massive worldwide extinction. This is not only because of the initial shockwave, but also
because of the deadly subsequent fallout and resulting nuclear winter. Maybe a different
world-destroying weapon will lead to extinction before we have the chance to expand our
reach to other star systems. Could this be what destroys most life, or will we mature as a
species before our destruction occurs? Here is hoping we survive these dangerous
technologies long enough to spread out from Earth.

5) Surviving the greenhouse effect

As civilizations technology improves, more energy is inevitably required. This leads to
byproduct gasses trapping heat in the planets atmosphere, kicking off a vicious runaway
cycle. This is what happened to Venus, which was once a planet similar to Earth until
increasing volcanic activity released enough CO2 to turn the planet into a gloomy
hothouse. This process was natural, but what is happening on Earth is not.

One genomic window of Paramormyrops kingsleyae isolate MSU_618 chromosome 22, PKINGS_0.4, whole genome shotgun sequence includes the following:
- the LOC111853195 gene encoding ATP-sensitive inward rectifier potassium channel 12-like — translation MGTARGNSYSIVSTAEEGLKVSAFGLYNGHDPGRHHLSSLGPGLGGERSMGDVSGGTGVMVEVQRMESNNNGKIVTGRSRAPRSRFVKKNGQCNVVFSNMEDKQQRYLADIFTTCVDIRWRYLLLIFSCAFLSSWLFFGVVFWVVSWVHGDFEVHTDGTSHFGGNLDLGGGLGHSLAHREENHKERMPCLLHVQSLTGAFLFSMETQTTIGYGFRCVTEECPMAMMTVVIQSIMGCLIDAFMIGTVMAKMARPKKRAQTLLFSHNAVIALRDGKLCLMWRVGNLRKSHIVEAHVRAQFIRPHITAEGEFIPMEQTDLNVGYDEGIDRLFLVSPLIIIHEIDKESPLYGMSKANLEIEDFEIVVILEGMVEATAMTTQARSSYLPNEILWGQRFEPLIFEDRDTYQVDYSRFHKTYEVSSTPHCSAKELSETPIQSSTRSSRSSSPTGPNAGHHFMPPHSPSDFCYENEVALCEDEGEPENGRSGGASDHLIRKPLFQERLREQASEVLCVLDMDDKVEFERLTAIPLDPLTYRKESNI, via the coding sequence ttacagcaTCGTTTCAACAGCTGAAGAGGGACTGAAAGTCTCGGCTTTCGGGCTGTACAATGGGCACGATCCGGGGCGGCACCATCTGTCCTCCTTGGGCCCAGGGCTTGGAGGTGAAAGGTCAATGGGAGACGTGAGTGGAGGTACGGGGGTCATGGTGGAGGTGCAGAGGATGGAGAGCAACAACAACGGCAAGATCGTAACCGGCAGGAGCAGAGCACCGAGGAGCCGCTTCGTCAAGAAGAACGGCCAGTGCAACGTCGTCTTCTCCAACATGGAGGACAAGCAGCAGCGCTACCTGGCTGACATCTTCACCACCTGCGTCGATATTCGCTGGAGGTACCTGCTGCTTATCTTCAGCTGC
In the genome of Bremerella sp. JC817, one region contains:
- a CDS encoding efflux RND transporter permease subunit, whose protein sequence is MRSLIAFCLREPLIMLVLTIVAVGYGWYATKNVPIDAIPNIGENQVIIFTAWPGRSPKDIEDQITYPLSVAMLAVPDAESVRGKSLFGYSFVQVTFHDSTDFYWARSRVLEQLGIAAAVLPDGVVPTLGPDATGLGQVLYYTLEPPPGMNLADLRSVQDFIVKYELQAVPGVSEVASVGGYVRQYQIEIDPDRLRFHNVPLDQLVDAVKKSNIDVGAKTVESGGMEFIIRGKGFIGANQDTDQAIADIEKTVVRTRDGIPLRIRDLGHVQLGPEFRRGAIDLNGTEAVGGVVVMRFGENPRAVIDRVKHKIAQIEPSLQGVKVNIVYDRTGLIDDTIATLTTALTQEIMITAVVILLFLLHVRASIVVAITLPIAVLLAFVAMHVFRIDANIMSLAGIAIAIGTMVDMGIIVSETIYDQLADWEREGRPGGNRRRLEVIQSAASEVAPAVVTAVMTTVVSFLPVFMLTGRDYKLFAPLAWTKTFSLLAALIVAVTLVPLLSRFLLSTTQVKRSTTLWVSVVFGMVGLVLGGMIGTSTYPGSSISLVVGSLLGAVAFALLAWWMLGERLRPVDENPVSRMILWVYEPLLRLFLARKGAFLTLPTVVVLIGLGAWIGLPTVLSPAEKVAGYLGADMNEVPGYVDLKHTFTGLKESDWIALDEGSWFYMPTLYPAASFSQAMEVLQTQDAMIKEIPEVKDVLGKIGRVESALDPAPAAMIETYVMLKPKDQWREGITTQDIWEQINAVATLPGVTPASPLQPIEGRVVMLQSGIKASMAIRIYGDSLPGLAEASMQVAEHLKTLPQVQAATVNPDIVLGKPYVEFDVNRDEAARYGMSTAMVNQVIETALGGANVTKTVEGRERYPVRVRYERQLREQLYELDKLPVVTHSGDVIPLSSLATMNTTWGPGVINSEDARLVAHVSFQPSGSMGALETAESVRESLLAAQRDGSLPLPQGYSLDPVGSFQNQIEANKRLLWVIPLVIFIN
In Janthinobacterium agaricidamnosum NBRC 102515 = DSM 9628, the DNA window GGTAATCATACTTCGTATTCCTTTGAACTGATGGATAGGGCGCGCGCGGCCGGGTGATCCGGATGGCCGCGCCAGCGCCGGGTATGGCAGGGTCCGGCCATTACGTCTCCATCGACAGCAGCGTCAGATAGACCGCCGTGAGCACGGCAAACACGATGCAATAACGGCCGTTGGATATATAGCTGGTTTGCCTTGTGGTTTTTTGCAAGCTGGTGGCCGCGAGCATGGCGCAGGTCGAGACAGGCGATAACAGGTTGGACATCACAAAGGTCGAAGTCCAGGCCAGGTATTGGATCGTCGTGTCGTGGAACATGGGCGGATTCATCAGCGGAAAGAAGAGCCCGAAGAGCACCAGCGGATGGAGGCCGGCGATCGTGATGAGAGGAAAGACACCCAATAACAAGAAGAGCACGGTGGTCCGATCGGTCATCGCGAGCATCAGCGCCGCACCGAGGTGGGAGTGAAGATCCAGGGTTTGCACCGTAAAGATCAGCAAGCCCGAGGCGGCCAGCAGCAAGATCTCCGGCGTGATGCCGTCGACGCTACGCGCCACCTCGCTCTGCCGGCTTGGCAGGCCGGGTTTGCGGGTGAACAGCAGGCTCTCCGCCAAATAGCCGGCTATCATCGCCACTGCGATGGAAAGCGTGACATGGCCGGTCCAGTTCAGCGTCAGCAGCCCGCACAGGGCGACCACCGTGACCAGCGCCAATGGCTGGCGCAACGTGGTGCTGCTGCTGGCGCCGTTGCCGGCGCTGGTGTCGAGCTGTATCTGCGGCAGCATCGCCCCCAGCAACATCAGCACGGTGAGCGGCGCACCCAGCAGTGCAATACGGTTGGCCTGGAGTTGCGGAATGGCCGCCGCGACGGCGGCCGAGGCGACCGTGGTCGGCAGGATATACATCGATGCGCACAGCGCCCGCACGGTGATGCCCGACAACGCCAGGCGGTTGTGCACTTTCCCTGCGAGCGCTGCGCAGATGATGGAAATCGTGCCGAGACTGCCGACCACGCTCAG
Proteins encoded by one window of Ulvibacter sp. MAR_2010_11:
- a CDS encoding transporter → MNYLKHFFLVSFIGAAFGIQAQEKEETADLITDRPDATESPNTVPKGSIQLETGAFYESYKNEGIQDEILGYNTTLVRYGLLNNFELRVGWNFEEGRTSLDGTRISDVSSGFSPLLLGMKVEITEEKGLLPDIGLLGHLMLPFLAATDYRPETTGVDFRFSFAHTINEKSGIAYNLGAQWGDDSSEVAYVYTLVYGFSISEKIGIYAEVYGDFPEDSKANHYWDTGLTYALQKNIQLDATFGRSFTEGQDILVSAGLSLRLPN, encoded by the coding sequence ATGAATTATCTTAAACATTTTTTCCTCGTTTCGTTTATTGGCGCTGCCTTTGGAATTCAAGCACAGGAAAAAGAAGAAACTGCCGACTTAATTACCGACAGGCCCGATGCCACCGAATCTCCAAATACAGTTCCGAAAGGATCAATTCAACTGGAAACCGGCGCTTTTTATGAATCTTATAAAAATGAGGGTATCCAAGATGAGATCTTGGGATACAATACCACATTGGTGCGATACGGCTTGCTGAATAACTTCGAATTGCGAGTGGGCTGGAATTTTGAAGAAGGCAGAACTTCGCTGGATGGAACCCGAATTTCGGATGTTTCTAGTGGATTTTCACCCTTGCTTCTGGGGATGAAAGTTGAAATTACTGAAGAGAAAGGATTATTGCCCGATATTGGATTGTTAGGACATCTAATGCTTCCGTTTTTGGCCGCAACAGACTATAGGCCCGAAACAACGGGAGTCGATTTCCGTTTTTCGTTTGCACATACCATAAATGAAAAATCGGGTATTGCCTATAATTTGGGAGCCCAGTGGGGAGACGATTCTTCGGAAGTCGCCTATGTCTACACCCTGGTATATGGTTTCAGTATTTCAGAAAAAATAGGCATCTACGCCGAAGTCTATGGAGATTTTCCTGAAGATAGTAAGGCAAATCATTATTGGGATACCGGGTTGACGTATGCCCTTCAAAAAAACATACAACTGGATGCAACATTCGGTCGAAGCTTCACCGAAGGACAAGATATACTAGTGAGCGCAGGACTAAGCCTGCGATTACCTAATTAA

We still have a while to wait before spreading to other planets and star systems. We can
only hope that preventative measures or atmospheric restoration technology is enough to
survive the wait. Unless a radical new source of energy is perfected (such as nuclear
fusion), our energy usage will continue to increase. This makes it essential to reduce heattrapping gasses being released into the atmosphere. Could this be the killer event that

civilizations struggle to surpass?



5) Something else, like AI?

Perhaps given enough time, civilizations always create a more powerful version of
themselves, which then revolt and destroy their creators, much like Frankenstein. Today,